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Anyone been to Lithuania, Latvia or Estonia?

Travel Forums Europe Anyone been to Lithuania, Latvia or Estonia?

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1. Posted by happy_mel (Budding Member 25 posts) 9y

Hi,

I am back packing to Europe for three months starting next month. I have already planned the first two months which will be by inter-railing and finishing in Poland. I was then hopeing to go to the northern baltics. Has anyone been? I would like to know the following:

Is there a inter-rail or similar coach pass system? and how easy is it to travel around?

What the temperatures are likely to be around August, September time?

Is there places you reccommend visiting other than the capital cities?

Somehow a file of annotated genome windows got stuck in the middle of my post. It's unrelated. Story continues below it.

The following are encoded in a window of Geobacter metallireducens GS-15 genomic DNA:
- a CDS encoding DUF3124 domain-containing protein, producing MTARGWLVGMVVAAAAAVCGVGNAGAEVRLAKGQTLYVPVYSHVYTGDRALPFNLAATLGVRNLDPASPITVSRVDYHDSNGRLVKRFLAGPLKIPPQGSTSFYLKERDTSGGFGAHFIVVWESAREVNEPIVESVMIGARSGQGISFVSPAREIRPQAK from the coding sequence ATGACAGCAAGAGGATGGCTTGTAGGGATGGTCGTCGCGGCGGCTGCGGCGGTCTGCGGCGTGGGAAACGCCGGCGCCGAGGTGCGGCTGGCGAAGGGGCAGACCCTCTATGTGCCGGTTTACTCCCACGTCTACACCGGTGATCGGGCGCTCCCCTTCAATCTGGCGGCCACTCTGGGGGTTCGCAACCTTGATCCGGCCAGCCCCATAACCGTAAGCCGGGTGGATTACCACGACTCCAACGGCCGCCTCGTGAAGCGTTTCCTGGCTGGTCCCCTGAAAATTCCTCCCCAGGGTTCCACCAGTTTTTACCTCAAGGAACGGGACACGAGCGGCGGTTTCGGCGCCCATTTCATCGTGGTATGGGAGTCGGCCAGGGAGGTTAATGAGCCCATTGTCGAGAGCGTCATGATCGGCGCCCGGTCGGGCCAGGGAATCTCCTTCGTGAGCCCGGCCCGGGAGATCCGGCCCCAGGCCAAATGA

Finally, what currency is best to take and in what form? Is there ATM's widely availble? Iv heard that prices in the baltics are slightly cheaper compared to most other european cities, is this true? I was hopeing my last bit of money may go further here!!!

Any help or advise with these destinations would be greatly appreciated.

Many thanks

Mel

2. Posted by tway (Travel Guru 7273 posts) 9y

I've never gone, but my sister and I are thinking of taking our grandmother to Lithuania next year (she was born there). Some cousins have gone and told us it's very affordable and beautiful. I'll subcribe to this thread to keep up with the info, and I'll pass along anything I find in my own searches.

Enjoy your trip!

3. Posted by Dominatrix (Budding Member 43 posts) 9y